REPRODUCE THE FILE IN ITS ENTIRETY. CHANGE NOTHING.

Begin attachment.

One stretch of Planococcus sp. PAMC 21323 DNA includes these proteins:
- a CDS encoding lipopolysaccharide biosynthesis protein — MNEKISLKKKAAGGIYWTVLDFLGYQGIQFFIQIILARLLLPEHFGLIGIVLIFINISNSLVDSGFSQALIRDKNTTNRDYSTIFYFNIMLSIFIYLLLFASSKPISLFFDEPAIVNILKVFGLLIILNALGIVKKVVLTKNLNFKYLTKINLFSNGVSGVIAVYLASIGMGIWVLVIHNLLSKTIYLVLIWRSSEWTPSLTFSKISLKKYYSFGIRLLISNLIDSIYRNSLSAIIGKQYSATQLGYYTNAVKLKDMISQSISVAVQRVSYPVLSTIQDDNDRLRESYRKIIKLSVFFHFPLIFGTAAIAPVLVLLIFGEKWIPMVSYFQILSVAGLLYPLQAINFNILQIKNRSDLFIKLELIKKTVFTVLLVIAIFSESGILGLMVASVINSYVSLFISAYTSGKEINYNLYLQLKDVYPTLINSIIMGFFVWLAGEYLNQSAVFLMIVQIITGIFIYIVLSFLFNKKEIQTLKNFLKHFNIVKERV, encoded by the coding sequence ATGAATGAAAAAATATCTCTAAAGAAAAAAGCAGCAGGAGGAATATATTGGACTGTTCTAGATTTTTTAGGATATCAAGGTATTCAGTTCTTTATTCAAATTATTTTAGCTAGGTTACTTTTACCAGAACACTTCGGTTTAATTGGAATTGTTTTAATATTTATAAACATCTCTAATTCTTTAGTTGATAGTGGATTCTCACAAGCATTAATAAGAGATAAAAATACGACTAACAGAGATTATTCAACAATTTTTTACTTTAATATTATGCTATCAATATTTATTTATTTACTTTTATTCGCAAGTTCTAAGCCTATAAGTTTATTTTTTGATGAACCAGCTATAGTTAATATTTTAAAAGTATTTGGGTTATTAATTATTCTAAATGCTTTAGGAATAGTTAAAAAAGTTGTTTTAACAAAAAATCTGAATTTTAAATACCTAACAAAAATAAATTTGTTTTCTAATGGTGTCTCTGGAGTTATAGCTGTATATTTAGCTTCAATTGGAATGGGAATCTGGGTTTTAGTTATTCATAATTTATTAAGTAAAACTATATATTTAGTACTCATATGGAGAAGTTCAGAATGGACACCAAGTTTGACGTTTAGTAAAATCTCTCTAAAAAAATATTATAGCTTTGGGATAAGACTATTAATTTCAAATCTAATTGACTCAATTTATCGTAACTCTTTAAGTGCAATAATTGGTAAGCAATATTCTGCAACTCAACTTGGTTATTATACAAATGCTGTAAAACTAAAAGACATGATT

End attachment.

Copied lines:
One stretch of Planococcus sp. PAMC 21323 DNA includes these proteins:
- a CDS encoding lipopolysaccharide biosynthesis protein — MNEKISLKKKAAGGIYWTVLDFLGYQGIQFFIQIILARLLLPEHFGLIGIVLIFINISNSLVDSGFSQALIRDKNTTNRDYSTIFYFNIMLSIFIYLLLFASSKPISLFFDEPAIVNILKVFGLLIILNALGIVKKVVLTKNLNFKYLTKINLFSNGVSGVIAVYLASIGMGIWVLVIHNLLSKTIYLVLIWRSSEWTPSLTFSKISLKKYYSFGIRLLISNLIDSIYRNSLSAIIGKQYSATQLGYYTNAVKLKDMISQSISVAVQRVSYPVLSTIQDDNDRLRESYRKIIKLSVFFHFPLIFGTAAIAPVLVLLIFGEKWIPMVSYFQILSVAGLLYPLQAINFNILQIKNRSDLFIKLELIKKTVFTVLLVIAIFSESGILGLMVASVINSYVSLFISAYTSGKEINYNLYLQLKDVYPTLINSIIMGFFVWLAGEYLNQSAVFLMIVQIITGIFIYIVLSFLFNKKEIQTLKNFLKHFNIVKERV, encoded by the coding sequence ATGAATGAAAAAATATCTCTAAAGAAAAAAGCAGCAGGAGGAATATATTGGACTGTTCTAGATTTTTTAGGATATCAAGGTATTCAGTTCTTTATTCAAATTATTTTAGCTAGGTTACTTTTACCAGAACACTTCGGTTTAATTGGAATTGTTTTAATATTTATAAACATCTCTAATTCTTTAGTTGATAGTGGATTCTCACAAGCATTAATAAGAGATAAAAATACGACTAACAGAGATTATTCAACAATTTTTTACTTTAATATTATGCTATCAATATTTATTTATTTACTTTTATTCGCAAGTTCTAAGCCTATAAGTTTATTTTTTGATGAACCAGCTATAGTTAATATTTTAAAAGTATTTGGGTTATTAATTATTCTAAATGCTTTAGGAATAGTTAAAAAAGTTGTTTTAACAAAAAATCTGAATTTTAAATACCTAACAAAAATAAATTTGTTTTCTAATGGTGTCTCTGGAGTTATAGCTGTATATTTAGCTTCAATTGGAATGGGAATCTGGGTTTTAGTTATTCATAATTTATTAAGTAAAACTATATATTTAGTACTCATATGGAGAAGTTCAGAATGGACACCAAGTTTGACGTTTAGTAAAATCTCTCTAAAAAAATATTATAGCTTTGGGATAAGACTATTAATTTCAAATCTAATTGACTCAATTTATCGTAACTCTTTAAGTGCAATAATTGGTAAGCAATATTCTGCAACTCAACTTGGTTATTATACAAATGCTGTAAAACTAAAAGACATGATT